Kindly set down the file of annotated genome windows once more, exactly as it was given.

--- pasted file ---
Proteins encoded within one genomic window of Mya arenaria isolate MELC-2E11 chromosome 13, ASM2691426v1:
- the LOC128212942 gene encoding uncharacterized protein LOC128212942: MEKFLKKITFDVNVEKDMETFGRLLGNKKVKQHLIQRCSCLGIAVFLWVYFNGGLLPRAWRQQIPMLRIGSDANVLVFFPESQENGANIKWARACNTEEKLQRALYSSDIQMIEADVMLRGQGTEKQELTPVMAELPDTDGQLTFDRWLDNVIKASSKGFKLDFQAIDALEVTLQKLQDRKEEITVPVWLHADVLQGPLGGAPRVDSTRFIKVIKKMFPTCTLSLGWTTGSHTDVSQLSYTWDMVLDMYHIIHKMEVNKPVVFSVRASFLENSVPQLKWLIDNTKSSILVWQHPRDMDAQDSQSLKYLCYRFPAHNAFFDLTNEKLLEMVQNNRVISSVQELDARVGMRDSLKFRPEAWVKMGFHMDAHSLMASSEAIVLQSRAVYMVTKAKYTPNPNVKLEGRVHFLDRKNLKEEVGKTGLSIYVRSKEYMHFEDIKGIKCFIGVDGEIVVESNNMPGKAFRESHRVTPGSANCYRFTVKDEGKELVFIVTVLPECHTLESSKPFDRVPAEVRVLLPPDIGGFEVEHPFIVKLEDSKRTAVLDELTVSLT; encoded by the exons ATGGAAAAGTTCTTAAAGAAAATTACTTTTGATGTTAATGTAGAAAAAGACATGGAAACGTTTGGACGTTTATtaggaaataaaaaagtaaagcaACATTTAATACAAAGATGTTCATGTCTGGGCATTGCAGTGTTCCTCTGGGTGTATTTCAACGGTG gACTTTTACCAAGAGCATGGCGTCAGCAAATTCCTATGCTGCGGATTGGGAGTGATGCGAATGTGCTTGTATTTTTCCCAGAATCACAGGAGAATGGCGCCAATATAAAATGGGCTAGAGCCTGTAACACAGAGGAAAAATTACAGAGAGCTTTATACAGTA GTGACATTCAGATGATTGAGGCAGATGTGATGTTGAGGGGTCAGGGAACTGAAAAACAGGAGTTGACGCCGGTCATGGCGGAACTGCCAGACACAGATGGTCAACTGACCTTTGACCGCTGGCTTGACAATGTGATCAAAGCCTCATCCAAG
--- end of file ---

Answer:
Proteins encoded within one genomic window of Mya arenaria isolate MELC-2E11 chromosome 13, ASM2691426v1:
- the LOC128212942 gene encoding uncharacterized protein LOC128212942: MEKFLKKITFDVNVEKDMETFGRLLGNKKVKQHLIQRCSCLGIAVFLWVYFNGGLLPRAWRQQIPMLRIGSDANVLVFFPESQENGANIKWARACNTEEKLQRALYSSDIQMIEADVMLRGQGTEKQELTPVMAELPDTDGQLTFDRWLDNVIKASSKGFKLDFQAIDALEVTLQKLQDRKEEITVPVWLHADVLQGPLGGAPRVDSTRFIKVIKKMFPTCTLSLGWTTGSHTDVSQLSYTWDMVLDMYHIIHKMEVNKPVVFSVRASFLENSVPQLKWLIDNTKSSILVWQHPRDMDAQDSQSLKYLCYRFPAHNAFFDLTNEKLLEMVQNNRVISSVQELDARVGMRDSLKFRPEAWVKMGFHMDAHSLMASSEAIVLQSRAVYMVTKAKYTPNPNVKLEGRVHFLDRKNLKEEVGKTGLSIYVRSKEYMHFEDIKGIKCFIGVDGEIVVESNNMPGKAFRESHRVTPGSANCYRFTVKDEGKELVFIVTVLPECHTLESSKPFDRVPAEVRVLLPPDIGGFEVEHPFIVKLEDSKRTAVLDELTVSLT; encoded by the exons ATGGAAAAGTTCTTAAAGAAAATTACTTTTGATGTTAATGTAGAAAAAGACATGGAAACGTTTGGACGTTTATtaggaaataaaaaagtaaagcaACATTTAATACAAAGATGTTCATGTCTGGGCATTGCAGTGTTCCTCTGGGTGTATTTCAACGGTG gACTTTTACCAAGAGCATGGCGTCAGCAAATTCCTATGCTGCGGATTGGGAGTGATGCGAATGTGCTTGTATTTTTCCCAGAATCACAGGAGAATGGCGCCAATATAAAATGGGCTAGAGCCTGTAACACAGAGGAAAAATTACAGAGAGCTTTATACAGTA GTGACATTCAGATGATTGAGGCAGATGTGATGTTGAGGGGTCAGGGAACTGAAAAACAGGAGTTGACGCCGGTCATGGCGGAACTGCCAGACACAGATGGTCAACTGACCTTTGACCGCTGGCTTGACAATGTGATCAAAGCCTCATCCAAG